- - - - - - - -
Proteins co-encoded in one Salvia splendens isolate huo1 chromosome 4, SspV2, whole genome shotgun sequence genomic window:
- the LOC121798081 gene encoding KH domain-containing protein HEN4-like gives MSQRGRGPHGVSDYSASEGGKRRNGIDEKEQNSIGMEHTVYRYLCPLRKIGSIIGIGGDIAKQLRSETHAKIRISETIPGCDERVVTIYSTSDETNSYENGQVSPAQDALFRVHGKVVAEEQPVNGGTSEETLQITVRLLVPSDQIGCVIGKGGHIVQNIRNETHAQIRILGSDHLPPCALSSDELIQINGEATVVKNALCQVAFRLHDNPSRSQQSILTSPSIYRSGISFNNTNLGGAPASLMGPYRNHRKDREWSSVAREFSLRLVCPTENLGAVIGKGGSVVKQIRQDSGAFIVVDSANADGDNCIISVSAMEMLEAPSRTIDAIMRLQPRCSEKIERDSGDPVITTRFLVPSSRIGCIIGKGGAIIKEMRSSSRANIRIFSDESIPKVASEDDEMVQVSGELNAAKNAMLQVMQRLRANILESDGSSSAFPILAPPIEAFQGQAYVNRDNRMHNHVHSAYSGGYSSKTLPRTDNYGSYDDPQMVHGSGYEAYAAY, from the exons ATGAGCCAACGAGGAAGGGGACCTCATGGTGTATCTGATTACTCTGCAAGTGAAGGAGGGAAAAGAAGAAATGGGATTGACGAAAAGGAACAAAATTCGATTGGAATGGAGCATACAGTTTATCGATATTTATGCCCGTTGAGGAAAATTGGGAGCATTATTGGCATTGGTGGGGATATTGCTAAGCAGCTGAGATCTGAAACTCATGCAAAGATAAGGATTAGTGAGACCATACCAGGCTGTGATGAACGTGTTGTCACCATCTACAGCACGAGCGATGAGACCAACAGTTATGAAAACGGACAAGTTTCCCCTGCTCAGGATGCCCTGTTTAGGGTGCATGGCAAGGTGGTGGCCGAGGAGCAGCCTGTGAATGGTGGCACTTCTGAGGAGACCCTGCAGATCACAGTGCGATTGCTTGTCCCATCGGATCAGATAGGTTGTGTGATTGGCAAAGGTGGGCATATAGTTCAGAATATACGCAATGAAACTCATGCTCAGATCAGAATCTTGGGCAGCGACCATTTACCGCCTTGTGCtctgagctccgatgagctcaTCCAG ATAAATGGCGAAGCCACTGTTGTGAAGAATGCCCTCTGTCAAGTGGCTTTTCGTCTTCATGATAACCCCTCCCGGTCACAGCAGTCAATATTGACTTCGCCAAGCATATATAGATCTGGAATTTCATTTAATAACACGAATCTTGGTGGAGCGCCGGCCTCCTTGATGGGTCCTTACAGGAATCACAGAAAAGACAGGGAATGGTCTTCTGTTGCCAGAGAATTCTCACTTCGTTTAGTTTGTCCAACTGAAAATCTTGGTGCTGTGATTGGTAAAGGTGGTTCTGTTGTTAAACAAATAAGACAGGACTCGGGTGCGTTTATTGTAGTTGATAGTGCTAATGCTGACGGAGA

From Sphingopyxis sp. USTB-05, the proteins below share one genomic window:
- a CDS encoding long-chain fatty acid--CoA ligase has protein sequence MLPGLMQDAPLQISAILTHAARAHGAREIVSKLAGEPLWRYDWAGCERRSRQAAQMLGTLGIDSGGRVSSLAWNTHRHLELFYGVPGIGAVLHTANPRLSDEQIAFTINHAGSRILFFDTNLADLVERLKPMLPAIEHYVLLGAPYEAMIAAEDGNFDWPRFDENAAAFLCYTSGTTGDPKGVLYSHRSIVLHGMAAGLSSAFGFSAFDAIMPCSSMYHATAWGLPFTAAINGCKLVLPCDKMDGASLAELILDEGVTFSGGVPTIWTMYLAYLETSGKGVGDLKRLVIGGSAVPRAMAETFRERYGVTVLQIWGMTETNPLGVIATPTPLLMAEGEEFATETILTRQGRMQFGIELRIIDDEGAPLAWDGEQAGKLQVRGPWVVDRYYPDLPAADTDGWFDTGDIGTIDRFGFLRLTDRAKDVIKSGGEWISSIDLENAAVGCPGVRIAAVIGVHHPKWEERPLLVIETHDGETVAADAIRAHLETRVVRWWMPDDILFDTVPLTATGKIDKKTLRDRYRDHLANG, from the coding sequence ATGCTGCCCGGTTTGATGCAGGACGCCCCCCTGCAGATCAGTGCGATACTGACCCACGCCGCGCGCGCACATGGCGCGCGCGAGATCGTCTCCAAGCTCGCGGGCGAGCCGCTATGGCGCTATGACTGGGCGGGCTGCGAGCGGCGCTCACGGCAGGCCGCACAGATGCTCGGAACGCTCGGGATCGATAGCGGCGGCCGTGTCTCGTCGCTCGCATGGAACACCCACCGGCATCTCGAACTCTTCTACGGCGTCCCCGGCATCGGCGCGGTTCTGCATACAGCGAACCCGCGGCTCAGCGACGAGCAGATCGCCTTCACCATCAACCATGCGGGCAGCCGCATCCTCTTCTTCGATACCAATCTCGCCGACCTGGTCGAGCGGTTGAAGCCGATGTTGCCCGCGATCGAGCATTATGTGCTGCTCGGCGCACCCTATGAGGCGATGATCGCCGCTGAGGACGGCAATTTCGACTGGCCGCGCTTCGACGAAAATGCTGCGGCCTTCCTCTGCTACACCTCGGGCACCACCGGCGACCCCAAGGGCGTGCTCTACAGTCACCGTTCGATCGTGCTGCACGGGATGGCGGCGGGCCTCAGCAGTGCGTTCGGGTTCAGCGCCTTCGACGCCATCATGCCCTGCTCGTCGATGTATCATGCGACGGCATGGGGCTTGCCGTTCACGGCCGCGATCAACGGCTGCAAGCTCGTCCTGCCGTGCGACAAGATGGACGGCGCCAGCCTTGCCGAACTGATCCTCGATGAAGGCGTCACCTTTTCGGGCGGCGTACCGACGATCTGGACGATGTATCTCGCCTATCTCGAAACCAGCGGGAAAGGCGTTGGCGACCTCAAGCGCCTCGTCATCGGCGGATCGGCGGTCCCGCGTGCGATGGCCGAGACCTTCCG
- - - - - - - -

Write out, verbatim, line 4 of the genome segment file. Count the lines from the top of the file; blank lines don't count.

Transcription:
- a CDS encoding long-chain fatty acid--CoA ligase has protein sequence MLPGLMQDAPLQISAILTHAARAHGAREIVSKLAGEPLWRYDWAGCERRSRQAAQMLGTLGIDSGGRVSSLAWNTHRHLELFYGVPGIGAVLHTANPRLSDEQIAFTINHAGSRILFFDTNLADLVERLKPMLPAIEHYVLLGAPYEAMIAAEDGNFDWPRFDENAAAFLCYTSGTTGDPKGVLYSHRSIVLHGMAAGLSSAFGFSAFDAIMPCSSMYHATAWGLPFTAAINGCKLVLPCDKMDGASLAELILDEGVTFSGGVPTIWTMYLAYLETSGKGVGDLKRLVIGGSAVPRAMAETFRERYGVTVLQIWGMTETNPLGVIATPTPLLMAEGEEFATETILTRQGRMQFGIELRIIDDEGAPLAWDGEQAGKLQVRGPWVVDRYYPDLPAADTDGWFDTGDIGTIDRFGFLRLTDRAKDVIKSGGEWISSIDLENAAVGCPGVRIAAVIGVHHPKWEERPLLVIETHDGETVAADAIRAHLETRVVRWWMPDDILFDTVPLTATGKIDKKTLRDRYRDHLANG, from the coding sequence ATGCTGCCCGGTTTGATGCAGGACGCCCCCCTGCAGATCAGTGCGATACTGACCCACGCCGCGCGCGCACATGGCGCGCGCGAGATCGTCTCCAAGCTCGCGGGCGAGCCGCTATGGCGCTATGACTGGGCGGGCTGCGAGCGGCGCTCACGGCAGGCCGCACAGATGCTCGGAACGCTCGGGATCGATAGCGGCGGCCGTGTCTCGTCGCTCGCATGGAACACCCACCGGCATCTCGAACTCTTCTACGGCGTCCCCGGCATCGGCGCGGTTCTGCATACAGCGAACCCGCGGCTCAGCGACGAGCAGATCGCCTTCACCATCAACCATGCGGGCAGCCGCATCCTCTTCTTCGATACCAATCTCGCCGACCTGGTCGAGCGGTTGAAGCCGATGTTGCCCGCGATCGAGCATTATGTGCTGCTCGGCGCACCCTATGAGGCGATGATCGCCGCTGAGGACGGCAATTTCGACTGGCCGCGCTTCGACGAAAATGCTGCGGCCTTCCTCTGCTACACCTCGGGCACCACCGGCGACCCCAAGGGCGTGCTCTACAGTCACCGTTCGATCGTGCTGCACGGGATGGCGGCGGGCCTCAGCAGTGCGTTCGGGTTCAGCGCCTTCGACGCCATCATGCCCTGCTCGTCGATGTATCATGCGACGGCATGGGGCTTGCCGTTCACGGCCGCGATCAACGGCTGCAAGCTCGTCCTGCCGTGCGACAAGATGGACGGCGCCAGCCTTGCCGAACTGATCCTCGATGAAGGCGTCACCTTTTCGGGCGGCGTACCGACGATCTGGACGATGTATCTCGCCTATCTCGAAACCAGCGGGAAAGGCGTTGGCGACCTCAAGCGCCTCGTCATCGGCGGATCGGCGGTCCCGCGTGCGATGGCCGAGACCTTCCG